Then there's the medium density stuff that just happily hums along transmuting DOR to POR, as any orgone experimenter will gladly concur.  This is the mixture TBs and HHGs are made of that orgone warriors all over the world have been launching at cell phone towers, HAARP facilities, polluted waters, Dick Cheney's house and every other place that has concentrated bad vibes.  A few negative strongholds are yet to be gifted (and I do mean yet) such as The White House, The Fed, FDA headquarters, and some of the Rockefeller compounds, which explains something about our downhill slide into oblivion... but I digress.

Anyway... Since medium density orgonite operates all by itself without any need for stimulation, it should be enough to activate this inner core of extra high density stuff.

The completed unit has six quarts crystals, one at each point, and an inner core with a citrine at the center to keep the other crystals fresh.  You'd think that would be enough for anyone, right?  Well, not for me.  Last night I set it over Jupiter 2, fired it up, and charged it over night.  Surprisingly, it's still tingling after twelve hours in a passive mode.

The question is, how long will this unit continue to operate at this level?

I'll keep ya posted. 

Monday, August 09, 2010

caduceus orgone field generator

A while back I made a torus using only sub-micron metal particles, resin, and a large, caduceus mobius coil in the center.  The idea, at the time, was extremely dense orgonite might severely kick ass if a caduceus mobius was involved.

Sadly, the damned thing didn't work, no matter what I did, and it sat on the bench back burner for months.

I discovered fresh orgonite tiles made with the clear resin I've been using is just pliable enough to bend around an object like this caduceus field generator.  After a few hours it sets up hard as a rock but the curing time is slow enough that you can work with this stuff.  During this curing time, you can cut it with a knife and shape it without too much trouble.

Needless to say, the outside medium density tiles make all the difference and powered up this thing rocks!  The energy this unit puts out is most impressive, especially since I forgot to include a core device for the unit to work on.  Throw in a crystal and this thing is extreme!  I mean huge amounts of pinpoint laser energy with a crystal amplifier extreme.  

Since these densities aren't cast with the material, and can be removed, I can clearly prove the effectiveness of cascading densities in a powered unit without having to build one from scratch.  Increasing the power is as easy as adding another layer of tiles.  Theoretically, the medium density orgonite should work in a passive mode well enough to power the inner torus without any frequency at all.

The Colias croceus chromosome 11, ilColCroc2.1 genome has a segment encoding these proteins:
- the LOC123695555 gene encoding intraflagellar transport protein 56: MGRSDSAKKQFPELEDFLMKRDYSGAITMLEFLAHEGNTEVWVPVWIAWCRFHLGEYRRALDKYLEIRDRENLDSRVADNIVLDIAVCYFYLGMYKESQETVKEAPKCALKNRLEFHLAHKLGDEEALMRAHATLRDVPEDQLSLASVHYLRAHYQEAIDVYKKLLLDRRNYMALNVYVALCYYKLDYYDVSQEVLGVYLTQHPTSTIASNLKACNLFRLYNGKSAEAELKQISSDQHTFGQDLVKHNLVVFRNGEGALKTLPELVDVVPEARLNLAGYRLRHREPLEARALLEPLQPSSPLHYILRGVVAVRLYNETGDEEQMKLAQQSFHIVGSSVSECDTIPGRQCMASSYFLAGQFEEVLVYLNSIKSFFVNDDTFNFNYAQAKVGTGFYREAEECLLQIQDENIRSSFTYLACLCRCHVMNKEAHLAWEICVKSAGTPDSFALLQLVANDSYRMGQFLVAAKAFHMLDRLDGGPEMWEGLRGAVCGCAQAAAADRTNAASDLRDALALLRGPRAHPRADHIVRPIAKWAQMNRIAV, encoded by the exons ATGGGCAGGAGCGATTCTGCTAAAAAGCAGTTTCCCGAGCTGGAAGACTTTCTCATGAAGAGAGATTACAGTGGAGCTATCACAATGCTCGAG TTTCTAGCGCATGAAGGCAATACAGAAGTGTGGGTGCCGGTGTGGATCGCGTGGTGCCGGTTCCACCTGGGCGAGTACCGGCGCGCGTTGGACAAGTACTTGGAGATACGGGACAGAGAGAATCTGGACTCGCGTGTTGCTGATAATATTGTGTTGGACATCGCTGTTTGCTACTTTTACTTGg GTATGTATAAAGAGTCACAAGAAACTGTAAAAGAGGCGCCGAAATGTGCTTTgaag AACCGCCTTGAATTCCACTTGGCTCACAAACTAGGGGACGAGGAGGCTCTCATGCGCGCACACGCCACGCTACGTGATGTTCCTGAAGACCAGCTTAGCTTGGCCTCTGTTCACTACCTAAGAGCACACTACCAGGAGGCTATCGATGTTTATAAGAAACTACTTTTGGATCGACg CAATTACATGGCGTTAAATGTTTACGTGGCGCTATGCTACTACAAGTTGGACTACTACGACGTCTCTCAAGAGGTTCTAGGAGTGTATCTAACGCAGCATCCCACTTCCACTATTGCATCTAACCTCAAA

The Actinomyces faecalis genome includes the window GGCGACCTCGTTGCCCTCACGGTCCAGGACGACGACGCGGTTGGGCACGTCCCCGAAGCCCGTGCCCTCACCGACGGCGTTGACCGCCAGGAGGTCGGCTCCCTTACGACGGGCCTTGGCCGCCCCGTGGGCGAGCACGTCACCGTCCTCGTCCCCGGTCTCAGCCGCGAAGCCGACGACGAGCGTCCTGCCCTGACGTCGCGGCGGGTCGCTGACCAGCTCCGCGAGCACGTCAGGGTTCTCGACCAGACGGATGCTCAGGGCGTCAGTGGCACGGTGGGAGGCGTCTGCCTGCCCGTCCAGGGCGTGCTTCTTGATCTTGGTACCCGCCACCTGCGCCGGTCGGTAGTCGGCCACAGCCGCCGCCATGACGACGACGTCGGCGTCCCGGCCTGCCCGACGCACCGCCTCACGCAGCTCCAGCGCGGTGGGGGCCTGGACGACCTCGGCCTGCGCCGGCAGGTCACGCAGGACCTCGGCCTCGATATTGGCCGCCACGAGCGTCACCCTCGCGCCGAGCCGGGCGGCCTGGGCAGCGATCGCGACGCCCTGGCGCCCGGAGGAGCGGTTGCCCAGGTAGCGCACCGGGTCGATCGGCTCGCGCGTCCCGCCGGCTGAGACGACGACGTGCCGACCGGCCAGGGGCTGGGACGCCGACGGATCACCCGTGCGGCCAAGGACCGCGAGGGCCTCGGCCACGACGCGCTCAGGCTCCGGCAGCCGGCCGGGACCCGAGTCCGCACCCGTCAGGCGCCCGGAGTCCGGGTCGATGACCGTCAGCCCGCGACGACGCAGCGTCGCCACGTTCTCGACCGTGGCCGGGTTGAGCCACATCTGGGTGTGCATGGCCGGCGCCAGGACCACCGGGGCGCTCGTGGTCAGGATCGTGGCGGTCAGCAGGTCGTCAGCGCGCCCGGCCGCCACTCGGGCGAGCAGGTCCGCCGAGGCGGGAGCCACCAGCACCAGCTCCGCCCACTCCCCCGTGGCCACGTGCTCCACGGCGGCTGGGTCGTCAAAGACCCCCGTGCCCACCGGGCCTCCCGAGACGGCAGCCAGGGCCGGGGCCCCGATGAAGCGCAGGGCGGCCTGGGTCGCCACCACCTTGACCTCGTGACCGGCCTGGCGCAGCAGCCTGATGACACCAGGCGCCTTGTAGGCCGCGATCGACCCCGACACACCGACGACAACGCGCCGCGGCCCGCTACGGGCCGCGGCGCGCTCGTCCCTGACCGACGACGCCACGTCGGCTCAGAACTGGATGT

It looks like I'll be busy on this for a few days.

Saturday, August 07, 2010

orgone tiles

The question is... how do you encase a crystal in orgonite without making it a permanent part of the piece?

The inner crystal needs to be compressed to work properly, and the orgonite does that rather well by compressing the crystal while it cures.  Since compression is key, I thought about making orgonite tiles to fit around the crystal and compressing them with a coil, then fitting a toroid mobius around the whole thing.  It occurred to me that using the mobius for compression would eliminate a step so I settled on a caduceus for the mobius.

I started out by making a tile from powdered metals and clear resin and slicing it into six equal pieces.  Since every quartz crystal has six sides, the tiles fit perfectly and made a most excellent compression on the crystal.

Orgonite tiles, made in this fashion, opens a whole world of uses from orgonite cocktail coasters to your own personal orgonite shower stall.  Now THAT sounds like an interesting idea.  An orgone accumulator-like chamber you use every day for 20 minutes, plus you have that water thing going.

I wonder if I can make a light weight, portable unit?   

Thursday, August 05, 2010

rocky horror

I just saw The Rocky Horror Picture Show... for the thousanth time... and I came to the conclusion the human race is about as important as a stream of urine in a toilet bowl.

I knew there was a reason I hated that movie as much as I loved it.

Wednesday, August 04, 2010